Newspaper Page Text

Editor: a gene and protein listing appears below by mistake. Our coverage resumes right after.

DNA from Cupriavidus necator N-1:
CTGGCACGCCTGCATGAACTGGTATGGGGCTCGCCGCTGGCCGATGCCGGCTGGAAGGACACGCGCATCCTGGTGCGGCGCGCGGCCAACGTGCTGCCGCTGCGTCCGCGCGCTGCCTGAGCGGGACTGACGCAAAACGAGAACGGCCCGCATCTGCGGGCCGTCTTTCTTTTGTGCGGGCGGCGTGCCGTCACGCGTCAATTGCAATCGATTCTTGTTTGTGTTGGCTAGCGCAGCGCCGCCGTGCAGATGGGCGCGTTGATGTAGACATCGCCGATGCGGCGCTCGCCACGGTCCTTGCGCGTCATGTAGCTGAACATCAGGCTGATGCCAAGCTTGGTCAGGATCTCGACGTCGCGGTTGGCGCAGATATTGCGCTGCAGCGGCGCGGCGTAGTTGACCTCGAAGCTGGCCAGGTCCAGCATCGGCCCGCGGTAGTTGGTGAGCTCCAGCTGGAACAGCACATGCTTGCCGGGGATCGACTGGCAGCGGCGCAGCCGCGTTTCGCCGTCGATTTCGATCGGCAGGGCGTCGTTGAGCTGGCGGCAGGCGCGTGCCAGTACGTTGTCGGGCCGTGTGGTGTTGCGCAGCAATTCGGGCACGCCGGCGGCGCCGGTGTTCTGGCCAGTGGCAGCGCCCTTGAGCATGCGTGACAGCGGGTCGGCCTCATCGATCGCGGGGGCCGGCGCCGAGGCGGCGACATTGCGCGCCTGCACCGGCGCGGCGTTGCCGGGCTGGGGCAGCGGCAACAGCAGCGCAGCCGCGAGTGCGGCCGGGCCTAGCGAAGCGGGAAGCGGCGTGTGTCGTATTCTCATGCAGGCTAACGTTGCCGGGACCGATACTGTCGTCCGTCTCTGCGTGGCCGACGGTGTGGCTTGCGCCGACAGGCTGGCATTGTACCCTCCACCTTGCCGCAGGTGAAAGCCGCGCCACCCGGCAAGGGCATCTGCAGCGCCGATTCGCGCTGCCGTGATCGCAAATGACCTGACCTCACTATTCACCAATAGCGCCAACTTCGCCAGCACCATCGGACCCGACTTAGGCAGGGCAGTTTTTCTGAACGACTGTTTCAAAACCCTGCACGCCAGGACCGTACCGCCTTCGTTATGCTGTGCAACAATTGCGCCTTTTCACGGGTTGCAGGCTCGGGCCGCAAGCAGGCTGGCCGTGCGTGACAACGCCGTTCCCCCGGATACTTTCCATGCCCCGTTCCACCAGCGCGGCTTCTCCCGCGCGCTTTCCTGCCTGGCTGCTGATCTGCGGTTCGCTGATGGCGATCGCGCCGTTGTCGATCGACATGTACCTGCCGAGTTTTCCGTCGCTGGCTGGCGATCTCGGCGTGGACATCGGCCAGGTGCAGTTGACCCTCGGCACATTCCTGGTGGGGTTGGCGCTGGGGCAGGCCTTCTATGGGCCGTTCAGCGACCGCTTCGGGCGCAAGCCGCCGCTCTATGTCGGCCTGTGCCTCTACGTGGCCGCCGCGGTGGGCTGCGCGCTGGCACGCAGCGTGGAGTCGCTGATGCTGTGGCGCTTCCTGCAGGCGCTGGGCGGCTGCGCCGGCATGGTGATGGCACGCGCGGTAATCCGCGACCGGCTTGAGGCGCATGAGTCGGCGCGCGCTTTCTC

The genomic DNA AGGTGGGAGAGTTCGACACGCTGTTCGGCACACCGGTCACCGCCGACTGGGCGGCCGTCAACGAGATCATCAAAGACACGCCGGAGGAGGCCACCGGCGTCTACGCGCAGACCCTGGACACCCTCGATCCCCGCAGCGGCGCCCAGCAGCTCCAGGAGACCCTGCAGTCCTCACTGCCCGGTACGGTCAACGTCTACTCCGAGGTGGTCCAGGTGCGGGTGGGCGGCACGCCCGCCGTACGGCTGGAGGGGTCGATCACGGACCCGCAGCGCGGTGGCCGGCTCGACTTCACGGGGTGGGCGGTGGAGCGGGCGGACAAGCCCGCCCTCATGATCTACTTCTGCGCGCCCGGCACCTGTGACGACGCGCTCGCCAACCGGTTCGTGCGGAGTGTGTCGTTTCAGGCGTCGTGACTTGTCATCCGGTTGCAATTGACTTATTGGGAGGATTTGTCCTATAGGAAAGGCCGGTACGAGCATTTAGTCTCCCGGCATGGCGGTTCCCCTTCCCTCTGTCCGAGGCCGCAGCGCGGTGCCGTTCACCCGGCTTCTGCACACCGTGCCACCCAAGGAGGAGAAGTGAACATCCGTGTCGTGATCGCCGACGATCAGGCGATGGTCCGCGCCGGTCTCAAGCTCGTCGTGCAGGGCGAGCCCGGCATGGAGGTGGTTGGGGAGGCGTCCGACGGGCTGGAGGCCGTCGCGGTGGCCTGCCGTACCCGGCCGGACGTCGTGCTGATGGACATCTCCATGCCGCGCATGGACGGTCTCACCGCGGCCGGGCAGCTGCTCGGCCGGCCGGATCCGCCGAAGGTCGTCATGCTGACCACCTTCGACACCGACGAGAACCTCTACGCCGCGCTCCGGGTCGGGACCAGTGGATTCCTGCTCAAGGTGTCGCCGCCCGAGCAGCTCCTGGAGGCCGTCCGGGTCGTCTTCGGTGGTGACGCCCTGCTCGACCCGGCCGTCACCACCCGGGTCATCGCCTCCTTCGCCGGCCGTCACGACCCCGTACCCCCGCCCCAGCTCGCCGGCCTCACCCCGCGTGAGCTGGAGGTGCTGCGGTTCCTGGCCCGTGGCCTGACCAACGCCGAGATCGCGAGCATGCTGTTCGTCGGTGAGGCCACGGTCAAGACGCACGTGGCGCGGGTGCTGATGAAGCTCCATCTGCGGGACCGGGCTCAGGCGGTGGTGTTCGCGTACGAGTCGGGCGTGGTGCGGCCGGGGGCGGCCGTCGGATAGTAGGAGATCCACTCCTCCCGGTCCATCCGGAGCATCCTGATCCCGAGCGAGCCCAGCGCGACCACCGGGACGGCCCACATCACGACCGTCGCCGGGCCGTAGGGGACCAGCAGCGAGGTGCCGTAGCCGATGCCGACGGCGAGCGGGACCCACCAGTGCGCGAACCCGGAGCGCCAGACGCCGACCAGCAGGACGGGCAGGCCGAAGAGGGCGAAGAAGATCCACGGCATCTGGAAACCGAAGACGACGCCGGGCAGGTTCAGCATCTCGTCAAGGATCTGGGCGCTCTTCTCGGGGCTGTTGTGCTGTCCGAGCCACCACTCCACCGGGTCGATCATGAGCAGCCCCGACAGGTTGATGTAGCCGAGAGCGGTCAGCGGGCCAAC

LAUaA MONtOOMKRV . -u -MeCiare Mwipr Braeieat le,H: finished Betty HiTnthlm f ..itaMUwr-and I :unv decided to bur t "a mm.aIc suburb .near Chicago. I ftnr tfeR really .at ' home In New "jipertertl lowly,"" returned tristful dark eyes on the otlmr'a aove bito cottage and (eel iroof la realljr all your own, to In to a granny yard and Da ial1g. about and aet out shrubs. ..Hetty, J wouldn't rare If the wan only thiea rooma and far Mai the , country " . Mttr nlled. "J nut aa romantic aa rCeAe teased. ."You used to. talk . -m kitchen done in blue and nth crlap white cnrtalna blow- t-froni caaement windows, and S aiXiiic jrm insisted upon a pink "ail oapsaBSBSBEtB-Jn the pot on the ahelf above 'ItoaoaMk. .Now, for myself. I am quite "riMfecc cto leave culinary decorations SSWL M-VHIll." you keep maid 7" asked , -aubo went downtown dally to .and .clung to strap twice Daatftaead lifted prldefully. "My W.atavent tiad chance- to Tell ::ianj,st, but that uncle of mothera f.. Ainatralla died and left ua a pot - nnj-. We never cared for the ' Haan ii 1 we decided to come back aaatd get a fine little home where 1 wveryhedy. of course you'll buy la Briar -' Cta,',1'' ald Grace confidently. Tin - 4teanUnel to got a house on the ' Satta,? veplied .Betty," and think how yumWl .njoy your weekends out Ihewn. We'll .golf very spure " . -SVju"t know how." Grace thought T(Cav old-friend of hers, back in that f!? swat, who lind discouraged the of the popular game, lie ' !ab.',Md her how he admired her do- awwfffr'tiistes and she, thinking con " frvartiT of the little "'"blue-anU-wIiTfe" "Butam,. had nut learned to pluy. That 9ae f.xl not been to call on her for - mr -. months had boon a source - .disappointment to her. tia.H tiooa pick It up," laughed -' CWtsx. "Huppose we tuxl out to Brhir rJil afternoon and look at uiwt Mother la tired out from her ' 'tr.a ;smJ wants to rest, hut I like to Tas-Aiia-jLg niiictliiiiK every minute." Jviwr- iooked ahout the handsome .Myes- -.3; the Michigan boulevard ho - -.wili rather awed eyes. Htmrkng the swift ride out to the ytaua the bracing luke air sent a trua if rolor Into Grace's white She scarcely listened to her , eetoo chattered on of sunrooms. and refrigerators cooled by 4attrrty. Vbu last we can have just what we laaaar.' ent on Betty, "a low rambling "jMnar&-w type." irwis rouged herself: "Won't a of that type coat a lot of Hktrzj -nodded: "We expect to sural about thirty thousand dollars 3sas- .iR," she said, enjoying Grace's . amusement, "and " here the arted youth of her was ' jadJaj2ed Into rather shy speech maaembor how dreadfully we win t a home of our own, never '-ftracwadvis that Uncle Don would think ' atHti.'O ht.s will, and I have made up aagp-taalud that I will buy from a young ilwniui, ome one who really needs dtaaar aut.tnlKHkm to get a start." llm mentnlly computing the per : ratoU TV'iuld tie paid to a real cs- r line ' assistant, gasped. On thlr- " '"y-rtwtfawiiid dollars even the smallest xmr-vimat tismul to the salesman would ' taa-vt&ldml)lL. Don had ouce talked oTsanrititS Into real estate In Briar Cliff "-so yaa wondered if he had a little - lAnnntr the stutlon. "I would love kk faer to let me look around a JHeMnre she goes to Van-Murray's ' aloC thotigltt.'hut perhaps Don " rwairt. ilte vexed." She had" "lively ' strMtetiim of Don's pride,-, 2Wy, -did npt 110U.ee her chum's ' waaam, for already the taxLiuaa- had 'Smem taii off and Betty entered the uf Van-Murray. She looked . .iter swiftly and her eager, vH j'es went past the portly mnn r tu a liandsome desk who rose KUily to receive her. The young ' tbi 'iji the window did not look up vatf Hetty utond before him and ' mnl 'tier request. "Wouldn't you -. ytfla to have Mr. Vau-Murray show . ViB(e list for such a place " ' "TfcC ld the caller hrledy, "you matt . I will look at the photo aw, for 1 want style, and my 'THarmtT she Indicated Grace, who had to a lovely rose, "will look rtoe drains and culinary a rra 11 ge ts, .filte U domestic, whereas I- vaiaiXod as Dou paused beside -hair nd shook hands with IB ft llnal1 '-iaac:. "?To yoa know each otherf Ikave you heen out here before, WerjiT She asked confusedly. tVwj nodded calmly : "I remember ' 'btem," ,-tbe said cryptically, while ) Hum laiared uncompreheudlugly. "I ' ' is 1 mil 1 1 some mighty good times glv - m when you had plenty and I had -1' .nothing." -VSinirT," whispered Don two hours - aw Hetty .lingered on the terrace ttae Utile bungalow on the lakes sbe." has declik-d to take thla If Mother viiprovea. The sale means . t can make a tlown puyinenc on Utile cot tug. Shall you be aulUrliHj ta3rt that wayr . "Siisflv," breutlel little Grace. -aaai fas 11 -eyes on his, "Yes." we'll luive a jdtik geranium 00 talielf." ti itaed IJtitty, returulug TWAIN FOM OF BIlXlAntS MeoraaW Haa . Taltf Hew ' Great . HaMMriat WmN Ww Owt Hla Cempanlena at the Oam November 90 la Mark Twaln'a birth day. Ttie beloved humorist would have been elghty-alx on that day In 1921, If he had lived. Ilia biographer, Albert Bigelow Taine, In writing of Mark Twaln'a paaslon for playing billiards, a hobby which endured to the last, comments upon hla great physical endurance and perpetual youth. - ' "I waa comparatively a young man, and by no means an Invalid," Mr. Paine writes, "but many a- time far In the night, when I waa ready to drop with exhaustion, he waa still aa fresh and buoyant and eager for the game as at the moment of beginning. lie smoked and amoked continually, and followed the endlesa track around the billiard table with the light step of youth. At three or four o'clock in the morning he would urge Just one more game, and would taunt me for my weari ness. "I can truthfully testify that nevei until the last year of his life did he willingly lay down the billiard cue. or show the least suggestion of fa tlgur He played always at hi-li pie sure. Now and then, in periods of ad "versify, he would fly Into a perfect pasHion with things In general. But in the end, it waa a shum battle, ant' we went on playing ns If nothing Ii;:. happened, only he Avas very gi'tille hi: sweet, like the sun on the uieniloui after the storm had punned by." WITTY EVEN IN DREAMLAND Rev. Washington Gladden Was Abl to Recall Humorous Reiponss He Made During Sleep. Many of us have dreamed of writ ing a poem, delivering a speech oi making a witty remark, that seemei'i at the time wonderfully brilliant, hut that, recalled on waking, proved to be either commonplace or wholly meun- Jnah"!t...TJiiif-is jint alwnys. t.bexu-"' however, as a story once told by the Kev. Washington Gladden proves. He dreumed that the old house that formerly stood near his church wns atlll there, and that old Mr. Deahler. who had been dead many years, stiil lived in it. Doctor Gladden also knew that his old dog, George, who never failed to ik at the minister when he passed the house, still lived. In the dream Doctor Gladden was passing the bouse when the door opened and the old gentleman came out, followed by George, who, as--usual, rushed barking up to Doctor Gladden. "Now, now, George," said the old man, "you ought not to do that. You know that's a frleud of ours; that's Doctor Gladden." "Oh I I have met .George before," responded Doctor Gladden In hla dream. "In fact George and I have for some time had a bow-wowing ac quaintance." Milwaukee Sentinel. Farms 8upply Wild Life Lots. According to figures supplied by the Dominion bureau of statistics, losses to the fur Industry of Canada caused by the spread of civilization In the North are more than made up by rapid development of the fur fann ing industry. In 19'JO there were 587 fur farms in Canada, 578 of them foxes, six mink, two raccoon and one karakule sheep. The anlmuls on these farina are valued ut a little less than $5, OUO.OUO, silver foxes leading. The Industry commenced on Prince Edward Island and haa worked west into British Columbia. By provinces the farms are distributed as follows: Prince Edward island, 3U9; Nova Scotia, 55; New Brunswick, 57; Que bec, 80; Ontario, 42; Manitoba and Saskatchewan, 4; Alberta, 15; Brit ish Columbia, 11 and Yukon Terri tory. 14. Ex-Service Men aa Teachera. Intensive training for teaching la given ex-service men in Unglaud at Iioinsey Klse Training college, un der the auspices of the ministry of labor. The course is 75 weeks long and not more than 24 duys' absence will be allowed to any student, so that the length of the coarse -will ap proximate that of the ordinary train ing college. There are ISO students registered in this course, which began July 1. All of these have beeu approved by the board of education aud by the Nation al Union of Teachers. Some have al ready had teaching experience. Life aa I See It From our prehistoric ancestor down man haa always had a friendly feel ing for trees, regarding thetn as al most sentient beings. Great writers have not dlsdulned to express this feeling. Robert Louis Stevenson Bays: "He Inquired his way of every tree." And sgaln, after an unpleasant en counter with a boor: "A tree would not have spoken to me like that," Louisville Courier-Journal. She Guffawed Then. Sam I never see you with Ml.- Olddlngs any more. Lou No; I couldn't stand her vul gar laughing. Ham 80 1 I hadn't noticed It Lou No, you weren't arouud when I proposed to her. Preventable Forest Fires. More tlmu 1C0.0OO forest Ores have occurred In the United States during the past five years. Of the', 80 per rent were due fa human aicencles and mm wm CONFIDENCE 1 "After the lecture" the speaker will stay for a few minutes and answer any question that may be asked of him." 1 . . ' -i , "I wish I had the confidence of that man." "Whyr "I've got five email children and Td like to feel tbat I could answer any question they put to' me." He Dldnt Linger. - "Haven't I met yon somewhere be fore?" asked the . dapper young man who thought he waa a perfect devil with the ladles. , "No, yon haven't," replied the beach beauty, coolly. "I've never seen yon before In all my life, but ait tight down and tell me about your papa and mama." Preferred Creditors. "Want to be a musician, do youf Then I advise you to take np either the bagpipes or the violin.". "Why so, fatherr "Because, when there's any paying to be done, I notice It'a the piper and the fiddler who are the preferred creditor. The Majority Had It, The manager of the apartment house received a call one morning from an Irate top-floor tenant. "Tlie roof leaks !" cried the top-floor man. "Roof-leaksT Nonsense I" retorted tho-mumiyer. "None f tle people In the other flats say eoV-Harper's Weekly. . The Garruloue Sex. He Women nlwnys hnve to monopo lize the conversation. A woman enn't sit still and listen for one full minute. She Oh. Indeed I Suppose the other party to tho conversation were making A MH.inncin I At inn n nnl He Not even then. She'd Bay 'yes before he'd spoken a minute. IDENTIFIED 1st Gas Man: I Just went Into a house and the woman thought that I was a robber and aha threw up her hands, 2nd Gas Mam Well I gueas It atralghtened thlnga out when you told her you ware the gaa man. 1st Gaa Man: Nawl She kept her 'handa up and told ma where I could find the meter. Yesl Yesl A man I know kicked up a row That stirred the neighbor's wrath. He walked up to a lady cow - And ehyly pinched It calf. Sizing Him Up. Freshman I want to get a suit of clothes. Tailor What do you want, the cus tom or ready-madef Freshman Which Is the custom t Tailor The ready-made. Helpful Calls. "Where, to, dearies T" ."Welfare working." "EhT" "We're "leaving carda on a few poor people in the slums." Hard Luck. "I say, Mark, have you heard about that poor mun who swallowed a spoon J" "No. What about hlmT" "Why, be can't stir."1 Oversight, Probably. "Wonderful realism in this movie." "Yesr There's the coliseum." "Yes, and there's a section of Los Angeles right behind It" A Busy Man. Cassidy An' how's things wid your Casey Busy, very busy, Indade. Cassidy Is It so now? Casey Ay. 8hure every time I'm at laysure I have somethin' to do. Immune. Larson This sleeping sickness Is m terrible thing. Peterson It won't affect me. I have an alarm clock. Strlx, Stockholm. - The Truth Out She (rejecting blm) You love me merely for my money. ' He You mean I wanted you merely for your money. Haa Been In Training. That fellow Jones, Is an Incorrig ible liar, but I gotta say he Is smooth at It smooth and oily." "Yeah; I think he married one of these women who always require tx jilH'o'tl nix nnd nl'Ms." . , Taste It a matter of , tobacco quality . We tttte it u our honest belief that the tohaccot used in Chesterfield are of finer quality (nd hence of better taste) thin in inr other cigarette at the price. , , ligxttt fir" Mjtri Ttimat Co, Itower Pricm 20 now 18c . 10 now 9c (Two We ic) OHIO COUNTY MAN WRITES PROM SOUTH Greenville,. Ala., January 9th. 1922. The Hartford Herald, : HarflonL, JKy. .. Gentlemen: I receive the Herald promptly and enjoy the news from Old Kentucky. This little city Is one of the typical southern towns, jit has all the flavor of the Old j South and Its people are just as hospitable as they were ever reputed to be. Many of the dwellings are .exact tne renownea souiu- ern mansions, targe . square uuuu !lngs, two and three stories high, J with wide porches all around,' large columns from, the ground to top and Inner balconies at each story. It has up-to-date business houses, many bungalows, manufacturing plants and fins railroad service. The farm- MnnM a ha .Wtliupnil. fftttfin era bcoui w iiuot.vuo. " -j is the principal crop, but not the( only one by any means. Corn does well, as do oats and grass, peanuts bles, particularly the sweet potato. Prices here are very much the same as In Kentucky. quietly I The holidays passed off here. There was not drunken man ,wn In town, the atores were aflame 'with soods for Christmas and a fine trade was on . all the season. The l . . . . .people seemea to enjoy every nour. .There has been no cold weather here, only a little frost that did lit- tie damage to vegatation. - Business 'i rather ouiet. Last year's cotton crop haa not moved as promptly as Jacob Wodd manufactured hats, 'usual and this is holding trade back. ' Marriage License J You can stand on the street here Hatfield Evans to Polly Letter- and within an hour seel all kinds man. ot conveyances from the old ground- Asa Allen to Abigail Campfield. 'sled to an aeroplane, the old and Above named couples were mar 'the new arm In arm. an old two- ried by Ben Burden, 'wheeled cart and a 7-passenger auto Richard Taylor to' Sally, Stevens; coming down the street and a plane ceremony performed by John James. sailing overhead. .They have a fine William, Cox to Matilda Barnard; opera bouse here, .an up-to-aate picture show, fine churches and beautlful honMJg I meet many World War veterans here. They are an upstanding Jot of boys and are well worthy to up- hold the honor and reputation or their fathers who won such honor on I the- battle fields ot the Civil War. Thev are maklnc aa rood cttisens as ther did soldiers, ready to defend the flag of their country as were their forefathers. I take my hat off to them' they are the salt ot the earth, God blesa them. LYCURGUS T. REID. ONE HUNDRED YEARS AGO. Usal Condict waa Sheriff ot Ohio County and Robert Barnett was County Surveyor. I Richard Stevens and Val W. Pey- ton hauled goods from the Yellow Banks at 50 cents the hundred pounds, , I Reuben Bennoft was the frirryronu at Hartford. j In speaking' of the local, distillers of that day. In a former article,. I failed to mention the name of Rich- jard P. Nail who sold Isaae Morton two barrels of whiskey, containing lis gallons, for IJI. 60. Mr. Nail I was a man ot much prominence In Ms day, he being the grandfather of Richard P.Bland. In fact Nail, Peyton, Phlpps and Moseley . were the predominating names ot that &Ld Uttr U.i; In Hartford,. Qiesterfiel CIGARETTES of Turkish and Domestic tobaccos bUndai By special arrangement a The Daily Courier Journal " ' '-r AND THE - &e Hartford Herald Both one year, by mall, for only $5.60 v This offer applies to renewals as well as new subscrip tions, but only to people living in Kentucky, Tennessee or Indiana. v New subscriptions may, if desired, start at a later date, and renewa's will date from expiration of present ones. If you prefer an evening newspaper, you may substitute The Louisville Times for The Courier-Journal. Send or bring your orders to the office ot 75he Hertford Herald HARTFORD, KY. ' & We are told that the next third of a century was a time of much prosperity among the settlers. We are also told that, having come mostly from Virginia and bringing their slaves, with them, they were aristocratic and were ever and anon a 1 - 1 ...!. AtilalrAn- eniigtiu iu uuinwu6i vun-ao- . -o fighting and tarrying at the wine.. New Year here we come with, The writer has been Informed that .more energy than in the past year. Mra. Tinsley, who settled near Beda, Re- Albert Maddos filled his brouaht forty slaves with her. regular appointment at tola place ceremony periormea oy u. Davis. A. M. BARNETT. WATER SUPPLY (By F. C. DUG AN) State Sanitary Engineer Water ,1s necessary to life. Water tree from disease producing agents Mr. Elvjs Funk, wife and moth Is necessary to health. The er, Mrs. Kate Funk, ot Bowline characteristics of good water are ln" n mun c"r, cowrie uu cooI that " mut De free rom ob- Juctionable odor or taste, that It must hot be hard tor this 'makes Normal. " - - washing difficult, snd that it must Mr. Evan Owen and wife, of Ada be free front disease-producing ag- burg, were guests of Mr. and Mrs. ents. Ira D. Funk, Sunday. It it remarkable In' this day and ..Mr. IT. 8. Carson, of Hartford. ( bow many people on the farm and In the city are using water which is Injurious to their health nd yet are. unwilling to take the necessary steps to secure good water. The cost of water-borne diseases Mr. Wavy Parle and . family, of in this State alone reaches Into Taylor Mines, were guests of their millions of dollars annually, to aay aunt, Mrs. Elixa Handly, and Mr. nothing about the depletion ot the and Mrs. C. T. Funk Saturday night resisting power ot the sufferers to and Sunday. other diseases. . " . ; Prayer meeting Is progressing In discussing the water supply on nicely at thla place every Thursday a farm It la well to divide the sub- nlht. . , , Ject Into four sections, as farm -t water ordinarily is . obtained front ; FOR SALE -Two good milch some one of four sources. They are: cows with young calves. Six-year-First, cisterns; second, dug wells; old Jersey and five-year-old Hoi third, deep wells, and fourth, ateln. W H. DEVER, Hartford. 2-4t springs. In subsequent articles of vthls scries eflch ore of tv for we are now able to offer sources ot water supply will be dis cussed in turn. Watch - for next -week's article. CLEAR RUN 9. We suppose Jan. the eldtor have. cone , n" -oegun to think we dead, hilt ll thla tm tha Ytatrlnn Irt t9 n regular appointment at Saturday and Sunday. j Moving seems to be taking thar day. Mr. Emmett Park has moved ; onto his farm which. he purchased xecently from Mr. Herbert Prk. 1 Mr. L, H. Bartlett has sold hla', house and lot In Taffy to Mr. Llnnle' Bartlett and moved Into the store house vacated by Mr. Emmett Park, at Clear Run where Mr. Bartlett will enter -into the merchandise business,- I Mr. Harve Smith has moved onto the farm ot hla brother, Mr. David Smith, near Mt. Morlaa. j Mrs. Bud Hoagland Is confined to her bed with a complication ot dlsv. eases. Green, who spent the holidays with relatives ana menus at this place, bave returned to their borne. Mr, Funk will resume his studies at tha dined with Mr. and Mrs. Roscoe Baird, last Friday. Mr. and Mrs. J. T. Taylor, of Ada- burr, were guests of Mrs. Taylor's parents, Mr. and Mra James Kirk, Sunday. , The Hartford Tfomid, 1.B0 tha year n2$ - . I ,. . , ...... , "